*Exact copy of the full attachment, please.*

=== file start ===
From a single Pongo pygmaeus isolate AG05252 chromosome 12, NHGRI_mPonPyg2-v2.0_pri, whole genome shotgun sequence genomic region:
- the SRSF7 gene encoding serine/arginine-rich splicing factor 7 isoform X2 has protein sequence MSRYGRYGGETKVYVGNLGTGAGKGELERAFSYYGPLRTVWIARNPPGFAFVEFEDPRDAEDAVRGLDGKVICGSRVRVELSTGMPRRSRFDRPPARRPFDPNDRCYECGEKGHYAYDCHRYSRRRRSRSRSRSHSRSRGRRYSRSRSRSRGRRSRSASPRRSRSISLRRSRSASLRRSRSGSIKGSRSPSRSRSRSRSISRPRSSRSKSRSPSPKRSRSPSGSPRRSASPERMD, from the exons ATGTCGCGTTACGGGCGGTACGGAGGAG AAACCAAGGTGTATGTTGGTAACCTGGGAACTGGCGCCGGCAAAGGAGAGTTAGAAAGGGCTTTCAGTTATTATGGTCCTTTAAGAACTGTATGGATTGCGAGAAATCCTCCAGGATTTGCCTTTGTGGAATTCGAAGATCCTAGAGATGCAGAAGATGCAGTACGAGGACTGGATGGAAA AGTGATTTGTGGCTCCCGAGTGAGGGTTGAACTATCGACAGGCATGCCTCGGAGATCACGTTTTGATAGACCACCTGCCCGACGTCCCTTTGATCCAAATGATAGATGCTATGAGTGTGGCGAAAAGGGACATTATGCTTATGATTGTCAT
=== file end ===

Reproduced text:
From a single Pongo pygmaeus isolate AG05252 chromosome 12, NHGRI_mPonPyg2-v2.0_pri, whole genome shotgun sequence genomic region:
- the SRSF7 gene encoding serine/arginine-rich splicing factor 7 isoform X2 has protein sequence MSRYGRYGGETKVYVGNLGTGAGKGELERAFSYYGPLRTVWIARNPPGFAFVEFEDPRDAEDAVRGLDGKVICGSRVRVELSTGMPRRSRFDRPPARRPFDPNDRCYECGEKGHYAYDCHRYSRRRRSRSRSRSHSRSRGRRYSRSRSRSRGRRSRSASPRRSRSISLRRSRSASLRRSRSGSIKGSRSPSRSRSRSRSISRPRSSRSKSRSPSPKRSRSPSGSPRRSASPERMD, from the exons ATGTCGCGTTACGGGCGGTACGGAGGAG AAACCAAGGTGTATGTTGGTAACCTGGGAACTGGCGCCGGCAAAGGAGAGTTAGAAAGGGCTTTCAGTTATTATGGTCCTTTAAGAACTGTATGGATTGCGAGAAATCCTCCAGGATTTGCCTTTGTGGAATTCGAAGATCCTAGAGATGCAGAAGATGCAGTACGAGGACTGGATGGAAA AGTGATTTGTGGCTCCCGAGTGAGGGTTGAACTATCGACAGGCATGCCTCGGAGATCACGTTTTGATAGACCACCTGCCCGACGTCCCTTTGATCCAAATGATAGATGCTATGAGTGTGGCGAAAAGGGACATTATGCTTATGATTGTCAT